In the last 20 years, a whopping 3.5 million hectares of Indonesian and Malaysian forest have been destroyed to make way for palm oil, rapidly destroying the orangutan’s natural habitat. Conservationist and former Perth Zoo worker, Leif Cocks has spent the past three decades fighting to save the species from extinction. As the founder of The Orangutan Project, Leif and his colleagues work between Borneo and Sumatra desperately trying secure protected areas and widen forest landscapes for the orangutans to survive.
Known for his unique ability to connect with and calm traumatised orangutans, Leif has become a legend in the animal world and his new book recites the story behind it all. The book, Orangutans: My Cousins, My Friends, is an eye-opening and a heart-wrenching account of personal experiences with orangutans and a heartfelt plea to save them from extinction.
Leif was born in Sydney, raised in Hong Kong then found his love for orangutans during his 25 years working at Perth Zoo. He started at the zoo as a bird keeper, eventually taking over the orangutan enclosure knowing nothing other than how to feed them. After growing fond of the species, he left his position to dedicate his life to The Orangutan Project, travelling monthly to Indonesia rehabilitating injured orang-utans and fighting to protect their rainforest habitat.
With the species sharing 97 per cent of their DNA with humans, Leif believes they have the human right to live free from cruelty and captivity. His belief excelled when testifying before an Argentinian court that a 30-year-old orangutan named Sandra, was, in fact, a person, after she showed signs of depression in captivity. A decision was handed down by the judge that acknowledged Sandra had the right to an adequate habit and activities to preserve her mental abilities.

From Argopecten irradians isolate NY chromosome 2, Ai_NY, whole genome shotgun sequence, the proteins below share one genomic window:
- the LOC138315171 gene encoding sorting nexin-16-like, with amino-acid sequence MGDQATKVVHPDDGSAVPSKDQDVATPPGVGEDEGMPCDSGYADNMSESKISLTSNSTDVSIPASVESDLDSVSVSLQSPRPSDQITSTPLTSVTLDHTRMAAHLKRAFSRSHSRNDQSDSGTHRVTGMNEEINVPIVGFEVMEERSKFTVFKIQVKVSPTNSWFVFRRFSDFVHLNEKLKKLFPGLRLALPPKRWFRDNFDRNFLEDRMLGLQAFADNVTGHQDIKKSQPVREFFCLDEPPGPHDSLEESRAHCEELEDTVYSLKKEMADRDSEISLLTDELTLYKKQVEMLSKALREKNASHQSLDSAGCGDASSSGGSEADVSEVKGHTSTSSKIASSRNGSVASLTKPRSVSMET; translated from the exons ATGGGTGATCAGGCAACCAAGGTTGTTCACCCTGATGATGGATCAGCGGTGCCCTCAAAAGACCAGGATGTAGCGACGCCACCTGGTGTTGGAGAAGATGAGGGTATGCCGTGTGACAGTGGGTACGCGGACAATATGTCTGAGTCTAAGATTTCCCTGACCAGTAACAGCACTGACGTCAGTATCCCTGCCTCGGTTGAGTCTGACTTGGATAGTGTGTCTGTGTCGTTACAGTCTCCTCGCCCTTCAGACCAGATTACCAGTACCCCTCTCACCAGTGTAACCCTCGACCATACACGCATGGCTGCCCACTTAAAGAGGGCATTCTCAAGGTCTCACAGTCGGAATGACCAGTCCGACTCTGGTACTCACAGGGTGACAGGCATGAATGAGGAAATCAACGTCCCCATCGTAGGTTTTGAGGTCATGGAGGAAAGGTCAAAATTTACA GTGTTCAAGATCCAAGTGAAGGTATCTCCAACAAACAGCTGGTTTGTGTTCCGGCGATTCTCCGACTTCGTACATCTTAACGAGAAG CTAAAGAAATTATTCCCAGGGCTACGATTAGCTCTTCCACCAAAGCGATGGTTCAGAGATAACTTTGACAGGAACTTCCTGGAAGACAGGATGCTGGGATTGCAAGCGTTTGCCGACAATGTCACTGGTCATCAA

Leif says saving the orangutans is a serious battle and there are many reasons why we need to act -the urgency of their rights as sentient persons, the urgency of suffering and the urgency of extinction.
“Because of their high intelligence, the development of their ego, which is what suffers in a conscious being, means that they are suffering and the destruction and slaughter to extinction makes it far more urgent from a compassionate perspective.”
While there is a vast amount of support for animal well-fare organisations, it is a constant combat to sustain financial support to stop the species from deteriorating. Leif believes people feel compelled to donate to charities such as health and cancer research because of a personal connection, and this is where animal welfare is lacking.
“Although I can explain all the good reasons to donate to help the orangutans, the personal connection for most people is what is missing, people care but we need to drive them to act.”
His goal for the upcoming years is to spread the importance of orangutan extinction and expand The Orangutan Project.
“The book has 2 purposes, to raise money for the cause and engage people and inspire people to say ‘this is something worthwhile’,” he says.
“The money is what is holding us back from the act of change and enacting that money to spend it wisely to help the orangutans and save the forest.”
Being the noble man he is, Leif’s aim is to confront company’s destroying the forests in a non-demonising manner as he disagrees with conservationists who seek to destroy or embarrass big companies. He says people cannot try to reform the world without reforming themselves.
“We can’t demonise the people we are trying to confront, because what happens as a conservationist or for any cause is suddenly you feel legitimised for bad behaviour, so you treat other people badly, you don’t connect with them, and that is not the way to do it.”
Leif wants to work with companies affecting the well-being of the orangutans to find a common vision and make a real solution.